Replacement of common law rules 3 This Act applies in place of the rules of common law for the purpose of determining the duty of care that an occupier of premises owes persons entering on the premises in respect of damages to them or their property. 1996, c. 27, s. 3.

In Hill v. Cobequid Housing Authority, 2010 NSSC 294 (CanLII), MacAdam J. explained that prior to the adoption of the OLA the duty of care of occupiers was based on the idea of "unusual danger":

[17] Until the emergence of s. 4 of the Occupiers’ Liability Act, the duty of care owed by occupiers of property to their lawful visitors was founded in the often quoted statement of Willes, J. in Indermaur v. Dames (1866), L.R. 1 C.P. 274 (Eng.C.P.) at p. 288:

...With respect to such a visitor, at least, we consider it settled law that he, using reasonable care on his part for his own safety, is entitled to expect that the occupier shall on his part use reasonable care to prevent damage from unusual danger, which he knows or ought to know; and that, where there is evidence of neglect, the question whether such reasonable care has been taken by notice, lighting, guarding, or otherwise, and whether there was contributory negligence in the sufferer, must be determined by a jury as a matter of fact.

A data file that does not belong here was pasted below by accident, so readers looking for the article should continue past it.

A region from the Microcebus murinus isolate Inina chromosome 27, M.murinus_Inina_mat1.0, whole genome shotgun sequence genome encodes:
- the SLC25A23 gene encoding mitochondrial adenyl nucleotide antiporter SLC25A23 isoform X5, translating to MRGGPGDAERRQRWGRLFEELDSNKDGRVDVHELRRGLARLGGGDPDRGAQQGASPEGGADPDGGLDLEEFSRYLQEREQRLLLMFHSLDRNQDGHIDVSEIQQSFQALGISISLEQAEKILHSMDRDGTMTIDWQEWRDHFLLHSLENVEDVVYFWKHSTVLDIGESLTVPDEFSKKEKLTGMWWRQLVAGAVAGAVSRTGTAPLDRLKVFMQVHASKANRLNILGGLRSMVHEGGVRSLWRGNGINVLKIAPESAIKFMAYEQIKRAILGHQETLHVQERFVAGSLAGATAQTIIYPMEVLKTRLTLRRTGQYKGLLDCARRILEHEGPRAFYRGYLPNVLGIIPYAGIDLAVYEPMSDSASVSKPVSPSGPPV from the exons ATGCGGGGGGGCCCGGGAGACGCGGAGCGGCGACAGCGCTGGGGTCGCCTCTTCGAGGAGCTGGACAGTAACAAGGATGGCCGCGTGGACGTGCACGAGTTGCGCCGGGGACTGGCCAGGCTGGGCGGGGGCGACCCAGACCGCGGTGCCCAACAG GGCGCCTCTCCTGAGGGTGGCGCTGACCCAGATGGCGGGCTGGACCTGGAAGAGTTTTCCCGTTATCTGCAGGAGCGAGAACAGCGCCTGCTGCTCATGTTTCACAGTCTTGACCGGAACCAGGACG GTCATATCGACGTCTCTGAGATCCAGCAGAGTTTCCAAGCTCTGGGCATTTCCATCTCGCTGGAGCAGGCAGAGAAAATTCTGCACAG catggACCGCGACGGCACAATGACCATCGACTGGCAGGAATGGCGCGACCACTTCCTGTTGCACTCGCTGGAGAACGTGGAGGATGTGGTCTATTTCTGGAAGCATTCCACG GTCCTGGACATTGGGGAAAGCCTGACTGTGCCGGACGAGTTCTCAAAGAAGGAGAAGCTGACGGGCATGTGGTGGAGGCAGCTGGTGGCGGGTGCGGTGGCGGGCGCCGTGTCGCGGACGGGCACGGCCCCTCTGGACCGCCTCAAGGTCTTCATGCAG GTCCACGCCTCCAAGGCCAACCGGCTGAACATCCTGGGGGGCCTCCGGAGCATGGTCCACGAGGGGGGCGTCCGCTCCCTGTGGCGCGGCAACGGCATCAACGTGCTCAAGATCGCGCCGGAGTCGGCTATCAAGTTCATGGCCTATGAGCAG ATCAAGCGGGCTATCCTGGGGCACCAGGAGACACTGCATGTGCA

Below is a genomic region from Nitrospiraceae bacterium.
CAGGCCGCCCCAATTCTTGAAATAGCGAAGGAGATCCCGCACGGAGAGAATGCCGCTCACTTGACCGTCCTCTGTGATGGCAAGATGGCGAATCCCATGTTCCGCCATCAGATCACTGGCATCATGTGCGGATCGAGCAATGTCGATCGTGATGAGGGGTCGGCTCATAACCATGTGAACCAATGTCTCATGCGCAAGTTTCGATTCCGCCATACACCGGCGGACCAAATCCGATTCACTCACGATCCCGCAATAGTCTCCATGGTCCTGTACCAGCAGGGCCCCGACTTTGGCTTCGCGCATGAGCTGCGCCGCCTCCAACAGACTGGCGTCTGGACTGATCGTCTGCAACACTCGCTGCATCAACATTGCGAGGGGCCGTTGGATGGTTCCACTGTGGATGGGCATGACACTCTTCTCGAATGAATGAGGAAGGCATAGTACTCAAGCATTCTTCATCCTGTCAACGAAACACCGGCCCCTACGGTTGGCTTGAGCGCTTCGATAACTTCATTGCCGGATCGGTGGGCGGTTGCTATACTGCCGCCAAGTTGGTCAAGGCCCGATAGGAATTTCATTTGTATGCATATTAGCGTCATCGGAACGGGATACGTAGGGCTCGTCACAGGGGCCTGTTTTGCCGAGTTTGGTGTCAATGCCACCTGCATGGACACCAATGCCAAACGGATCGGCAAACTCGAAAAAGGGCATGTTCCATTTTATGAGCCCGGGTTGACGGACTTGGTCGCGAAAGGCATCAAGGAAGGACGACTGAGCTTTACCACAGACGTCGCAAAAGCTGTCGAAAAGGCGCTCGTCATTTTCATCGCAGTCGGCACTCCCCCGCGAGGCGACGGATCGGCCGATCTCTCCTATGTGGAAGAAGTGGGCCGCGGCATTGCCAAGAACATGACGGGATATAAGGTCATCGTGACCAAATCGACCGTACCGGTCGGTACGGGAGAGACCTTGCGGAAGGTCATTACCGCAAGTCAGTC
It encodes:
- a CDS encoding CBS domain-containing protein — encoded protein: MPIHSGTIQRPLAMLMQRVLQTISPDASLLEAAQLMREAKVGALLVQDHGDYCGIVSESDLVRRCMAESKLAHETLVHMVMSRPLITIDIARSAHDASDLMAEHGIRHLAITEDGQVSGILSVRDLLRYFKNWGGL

After surveying decisions from across Canada, MacAdam J. concluded that now under the OLA to determine whether an occupier is liable for an injury on their premises the question is whether the occupier took reasonable care, in the circumstances, to make their premises safe:

[21] In the present instance the defendants, neither in their written or oral submissions, suggested that the plaintiff, in order to be successful, was required to establish that there was an “unusual danger.” At para. 50 in Smith v. Atlantic Shopping Centres Ltd., supra, Justice MacLellan referenced the principles outlined by Justice Cameron in Gallant v. Roman Catholic Episcopal Corp. for Labrador/Diocese of Labrador City‑Schefferville, 2001 NFCA 22 (CanLII), [2001] N.J. No. 118, at para. 27.